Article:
The “Equal” Family of Words

By Mark Nichol

This post discusses a family of words that pertain to balance, impartiality, or uniformity.

The root equi-, which forms without the i when it precedes a vowel, ultimately derives from the Latin adjective aequus, meaning “even” (which is not related to equus, meaning “horse” and the source of equestrian). Equal refers to a state of balance, and the noun form is equality; a person or system that favors or promotes equality is an egalitarian. (The consonantal change occurred in French.)

Equity is the quality of fairness, though the word also has senses in finance and in property ownership of rights or value. The adjectival form is equitable, and equitably is the adverbial form. The antonym, with the same variations, is inequity, though iniquity, which means “wickedness,” stems from the same source. (Its adjectival form is iniquitous, and the noun is formed by attaching to that word the suffix -ness.)

To equate is to balance or compare, or to make even or smooth; the act of doing so is equation. (That noun also denotes a logical or mathematical expression.) Equanimity is fairness, and equilibrium is mental or physical balance. The root word of the former term is a form of animus, meaning “mind” or “spirit,” so a literal translation is “even mind,” and the root word of the latter term is derived from libra, meaning “balance” or “scale,” so equilibrium literally means “even balance.” (Equanimity has no adjectival form, but equilibrious, though rare, serves that function for equilibrium.)

Equivalence (equivalency is a variation) is literally “equal worth”; the adjectival form is equivalent. The source of the root of equivocation is also that of vocal and voice; literally “equal voice,” the word has pejorative senses of “avoiding commitment to what one says” or “using language to deceive.” One is described as equivocating or being equivocal.

Equinox derives from the Latin word for “equality of night (and day)”—the root nox is related to the first syllable of nocturnal (and both are cognate with night)—and refers to the two days of the year, six months apart, when day and night are of identical duration.

A word that may not be an apparent relative of those described above is adequate, which means “sufficient.” (Its Latin forebear literally means “make equal.”) Depending on context, the word can be neutral or disparaging. And the rare term equiparation means “equal treatment.” (The root syllable is related to par and per, which pertain to value.)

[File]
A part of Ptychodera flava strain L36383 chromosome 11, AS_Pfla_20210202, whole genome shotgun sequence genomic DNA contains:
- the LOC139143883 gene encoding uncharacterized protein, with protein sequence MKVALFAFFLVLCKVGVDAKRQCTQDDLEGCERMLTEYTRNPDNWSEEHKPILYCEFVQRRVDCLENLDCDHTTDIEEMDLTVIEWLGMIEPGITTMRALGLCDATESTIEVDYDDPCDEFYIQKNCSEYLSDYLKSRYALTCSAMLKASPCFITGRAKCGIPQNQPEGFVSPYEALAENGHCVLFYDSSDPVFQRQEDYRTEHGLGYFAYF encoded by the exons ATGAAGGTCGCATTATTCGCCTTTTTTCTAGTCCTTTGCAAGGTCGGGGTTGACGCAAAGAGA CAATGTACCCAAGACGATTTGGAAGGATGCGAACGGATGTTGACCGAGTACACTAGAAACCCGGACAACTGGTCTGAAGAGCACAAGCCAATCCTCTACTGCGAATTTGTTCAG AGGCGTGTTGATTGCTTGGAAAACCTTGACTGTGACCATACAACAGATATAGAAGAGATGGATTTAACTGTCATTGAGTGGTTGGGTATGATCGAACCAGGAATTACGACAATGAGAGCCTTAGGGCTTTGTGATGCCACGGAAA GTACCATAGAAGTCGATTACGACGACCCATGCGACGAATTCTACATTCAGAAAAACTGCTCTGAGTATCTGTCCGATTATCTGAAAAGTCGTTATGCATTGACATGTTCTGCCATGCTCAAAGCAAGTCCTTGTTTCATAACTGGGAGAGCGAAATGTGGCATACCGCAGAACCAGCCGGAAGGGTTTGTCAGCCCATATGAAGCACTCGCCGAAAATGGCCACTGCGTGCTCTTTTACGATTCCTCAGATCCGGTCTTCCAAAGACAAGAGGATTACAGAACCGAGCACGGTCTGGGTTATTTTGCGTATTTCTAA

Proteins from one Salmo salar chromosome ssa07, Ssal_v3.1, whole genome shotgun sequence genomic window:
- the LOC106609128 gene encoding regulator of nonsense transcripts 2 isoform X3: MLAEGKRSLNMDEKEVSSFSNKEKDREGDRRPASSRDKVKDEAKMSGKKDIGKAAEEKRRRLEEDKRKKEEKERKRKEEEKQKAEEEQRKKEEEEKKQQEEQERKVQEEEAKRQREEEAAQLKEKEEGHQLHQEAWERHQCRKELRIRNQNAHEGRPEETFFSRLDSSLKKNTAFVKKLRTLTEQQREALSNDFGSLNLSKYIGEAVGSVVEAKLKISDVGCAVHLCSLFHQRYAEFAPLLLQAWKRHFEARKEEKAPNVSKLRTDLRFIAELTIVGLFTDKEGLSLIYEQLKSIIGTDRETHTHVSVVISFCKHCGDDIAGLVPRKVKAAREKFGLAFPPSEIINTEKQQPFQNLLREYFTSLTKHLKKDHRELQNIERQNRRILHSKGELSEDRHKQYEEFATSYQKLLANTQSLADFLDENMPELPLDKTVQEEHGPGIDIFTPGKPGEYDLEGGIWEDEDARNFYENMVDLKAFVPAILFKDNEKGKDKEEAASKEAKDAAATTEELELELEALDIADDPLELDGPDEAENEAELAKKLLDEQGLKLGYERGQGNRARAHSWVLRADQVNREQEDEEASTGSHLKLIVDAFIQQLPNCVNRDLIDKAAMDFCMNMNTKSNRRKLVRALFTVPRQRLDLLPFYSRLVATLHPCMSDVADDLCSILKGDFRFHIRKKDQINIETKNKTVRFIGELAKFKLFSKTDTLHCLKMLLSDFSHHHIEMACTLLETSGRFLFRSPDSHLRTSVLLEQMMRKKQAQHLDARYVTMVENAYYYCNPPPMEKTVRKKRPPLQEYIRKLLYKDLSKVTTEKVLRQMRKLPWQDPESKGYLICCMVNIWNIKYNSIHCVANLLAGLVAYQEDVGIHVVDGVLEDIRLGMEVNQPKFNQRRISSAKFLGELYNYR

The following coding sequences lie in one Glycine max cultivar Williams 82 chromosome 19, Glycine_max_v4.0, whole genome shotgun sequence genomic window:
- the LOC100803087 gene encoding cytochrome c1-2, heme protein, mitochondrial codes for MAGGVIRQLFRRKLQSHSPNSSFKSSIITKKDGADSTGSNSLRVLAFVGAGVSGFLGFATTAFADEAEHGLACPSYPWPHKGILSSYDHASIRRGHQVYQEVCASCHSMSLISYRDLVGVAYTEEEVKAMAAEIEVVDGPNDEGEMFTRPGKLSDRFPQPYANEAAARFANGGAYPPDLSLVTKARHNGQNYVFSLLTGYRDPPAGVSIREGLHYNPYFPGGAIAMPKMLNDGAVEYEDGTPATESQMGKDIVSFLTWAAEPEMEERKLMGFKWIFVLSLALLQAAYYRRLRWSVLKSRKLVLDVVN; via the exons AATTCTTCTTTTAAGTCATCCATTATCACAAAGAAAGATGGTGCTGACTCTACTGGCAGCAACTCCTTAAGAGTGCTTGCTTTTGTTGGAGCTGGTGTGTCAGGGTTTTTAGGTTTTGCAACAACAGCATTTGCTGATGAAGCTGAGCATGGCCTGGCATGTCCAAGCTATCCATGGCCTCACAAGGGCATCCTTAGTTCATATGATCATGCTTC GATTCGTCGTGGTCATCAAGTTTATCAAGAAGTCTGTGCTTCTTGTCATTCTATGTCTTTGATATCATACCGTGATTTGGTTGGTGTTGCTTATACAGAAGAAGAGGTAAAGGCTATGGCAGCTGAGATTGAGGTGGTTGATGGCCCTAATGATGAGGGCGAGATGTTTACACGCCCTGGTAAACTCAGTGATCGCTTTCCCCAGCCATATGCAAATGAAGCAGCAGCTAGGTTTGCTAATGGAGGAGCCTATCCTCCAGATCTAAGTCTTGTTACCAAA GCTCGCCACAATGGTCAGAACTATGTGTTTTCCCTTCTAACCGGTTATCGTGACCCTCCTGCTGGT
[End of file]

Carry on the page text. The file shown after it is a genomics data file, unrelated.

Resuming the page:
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9 Responses to “The “Equal” Family of Words”

  • Dale A. Wood

    “Equivalence relationships” can be defined in mathematics, and one is symbolized by A ~ B. There are several basic rules:
    1. A ~ A, rather obviously. (The reflexive law)
    2. If A ~ B, then B ~ A. (The symmetric law)
    3. If A ~ B, and B ~ C, then A ~ C. (The transitive law for equivalence)
    It can be seen that equivalence has a lot in common with equality, but they are not exactly the same thing.

  • Dale A. Wood

    There are also the words “equipotential” and “equipotent”.
    Equipotential is a term from electricity that is useful in physical and electrical engineering. By extension, it can be used elsewhere:
    “The two main parties in Parliament are in an equipotential state. Neither one of them can muster enough strength to accomplish anything!’
    Similarly for “equipotent”. “In the religion of the Lost Continent of Mu, there were two main gods who were equipotent. It did not matter which one that one prayed to.”
    “The two armies on opposite sides of No Man’s Land were equipotent. Hence, the war went on for year after bloody year, with no end in sight.”

  • Dale A. Wood

    Another word from the same family: “equipoise”.
    “The two main opposing parties in Parliament stood in equipoise. Neither one could gather enough votes to elect a new Prime Minister or a Cabinet.”
    “Equipoise” is also a word that is useful in thermodynamics and other kinds of physics, chemistry, and biology.

  • Dale A. Wood

    I am not equanimous about what that rakehell Osama did!
    Feed him to the sharks.

  • Dale A. Wood

    “equanimous”. The adjective form of “equanimity”.
    The lieutenant felt equanimous about the whole wretched ordeal.
    She felt equanimous about being pregnant with triplets.
    I am equanimous on whether to walk or to take the shuttle bus.
    Hamlet was equanimous on whether to live or to die.
    “Poor Yorick, I knew him, Horatio…”

  • Dale A. Wood

    From the Internet: equanimous:
    DEFINITION: the adjective form of equanimity
    e·qua·nim·i·ty
    NOUN: mental calmness, composure, and evenness of temper, especially in a difficult situation: “Lee accepted both the good and the bad with equanimity.”
    On the other hand, Sherman was very tempermental, to the point of insanity.

  • Dale A. Wood

    “equaniminous” There was a malfunction, and the computer system refused to include this prospective word.

  • Dale A. Wood

    “Equanimity has no adjectival form” – ??

  • Dale A. Wood

    “Equipartition” is an important word in thermodynamics – the study of the flow of, gases, heat, and other forms of energy.

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